As companies prepare to reopen and welcome employees back to the office, a big question remains: Are workers ready to come back?

Salesforce, a global enterprise software company with more than 56,000 employees, is already getting a glimpse of what the future of work might look like. The company has reopened 22 offices around the world, including spaces in Sydney, Hong Kong, South Korea and Israel. This month, it plans to reopen its headquarters in San Francisco, along with two other California offices.

The company is taking a gradual approach to reopening, and carefully monitoring how its employees want to work and how they’re feeling about it. It’s also giving workers a choice of where they work: fully remote, office-based, or “flex” – where they’ll be in the office one to three days a week for more team and customer-based work.

“We’ve learned right away that our employees want a flexible environment,” said Brent Hyder, president and chief people officer.

The company increased the frequency of its employee surveys when the pandemic hit. At one point, there were daily well-being pulse surveys. Employees who have returned to the offices are surveyed weekly.

“Our employee behavior continues to change,” said Hyder. “You gotta listen deeply.”

Here’s what the company has learned so far:

The speed of return

Salesforce first started to reopen its offices in South Korea, Hong Kong, and China last year, but at first, employees were reluctant to return.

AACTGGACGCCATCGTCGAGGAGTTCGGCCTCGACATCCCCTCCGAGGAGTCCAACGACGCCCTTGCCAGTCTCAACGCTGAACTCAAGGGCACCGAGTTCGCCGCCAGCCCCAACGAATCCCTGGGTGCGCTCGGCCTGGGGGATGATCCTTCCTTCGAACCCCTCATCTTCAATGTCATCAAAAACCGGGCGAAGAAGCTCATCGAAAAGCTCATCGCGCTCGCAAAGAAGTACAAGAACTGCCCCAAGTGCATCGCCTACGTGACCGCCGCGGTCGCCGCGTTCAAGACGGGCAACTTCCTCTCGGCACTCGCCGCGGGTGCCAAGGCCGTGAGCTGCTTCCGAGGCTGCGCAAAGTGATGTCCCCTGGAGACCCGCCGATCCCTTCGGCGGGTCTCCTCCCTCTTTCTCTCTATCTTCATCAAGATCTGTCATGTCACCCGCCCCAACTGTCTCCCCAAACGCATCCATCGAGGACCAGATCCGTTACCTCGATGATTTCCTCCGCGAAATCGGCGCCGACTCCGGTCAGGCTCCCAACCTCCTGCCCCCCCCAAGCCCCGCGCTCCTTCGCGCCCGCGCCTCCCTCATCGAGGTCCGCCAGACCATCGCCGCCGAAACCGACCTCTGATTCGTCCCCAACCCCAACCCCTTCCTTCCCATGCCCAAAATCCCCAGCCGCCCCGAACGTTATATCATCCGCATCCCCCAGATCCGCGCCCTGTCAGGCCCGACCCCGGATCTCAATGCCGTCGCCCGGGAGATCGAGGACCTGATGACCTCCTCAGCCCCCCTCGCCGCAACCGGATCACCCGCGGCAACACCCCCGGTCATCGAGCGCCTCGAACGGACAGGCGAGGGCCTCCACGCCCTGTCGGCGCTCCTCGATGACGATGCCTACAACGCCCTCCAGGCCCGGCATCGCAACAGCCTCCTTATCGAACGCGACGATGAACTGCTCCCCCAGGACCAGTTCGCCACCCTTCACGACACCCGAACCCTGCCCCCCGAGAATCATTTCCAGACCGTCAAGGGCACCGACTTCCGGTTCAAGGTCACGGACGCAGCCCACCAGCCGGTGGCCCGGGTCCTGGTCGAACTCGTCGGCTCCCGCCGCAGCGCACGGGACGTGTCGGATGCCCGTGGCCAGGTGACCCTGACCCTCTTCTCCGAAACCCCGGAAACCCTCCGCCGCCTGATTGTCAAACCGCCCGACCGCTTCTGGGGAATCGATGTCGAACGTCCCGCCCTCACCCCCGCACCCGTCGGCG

“They weren’t ready. They would come in one day a week or not at all,” said Hyder.

But as more time has passed, workers are becoming more comfortable with being in the office.

In Israel, where offices opened in April, employees are coming into the office at a much higher rate so far than any of the company’s other reopened offices, according to Hyder, but it is still at less than 50% capacity.

“We do think that Israel might be the trend in highly vaccinated markets,” Hyder said.

Salesforce employees in Sydney work in a conference room with new safety protocols.

Offices are opening in a phased approached, and so far, employees are coming into the office for collaborative work and doing their individual work when they are remote.

In its Sydney office, which opened in August, around 24% of individual workspaces are booked on an average day, compared to more than 60% of the collaboration spaces, according to Hyder. And workers are coming into the office later in the week, with Thursday being the most popular day.

Before the pandemic, Renata Bertram, vice president of marketing, went into the Sydney office five days a week via public transportation.

“I started the process kicking and screaming working from home,” she said. But when the announcement came about the office reopening, she realized she had grown accustomed to the lifestyle that remote working allowed. “I thought: ”That’s great, but at the same time, are you kidding me? I am not going to be able to do my morning walks every day.’”

She eased in by going back into the office one day a week. “I had to build back that muscle,” she said. But she wasn’t comfortable taking the bus to get there and instead drove.

She’s since settled into working in the office three days a week, and started commuting by bus again.

She recalled the office feeling a bit flat when she first returned, but noticed a change in the past few months.

“It’s been really fantastic … there is an energy and vibe. People are genuinely enjoying being in each others’ company,” she said.

Meet the new office

Salesforce’s employees aren’t walking back into the same spaces they left more than a year ago.

Before going into the office, employees complete a wellness check and schedule time to come into the office through the company’s online platform The tool helps the company learn more about how employees are now using spaces.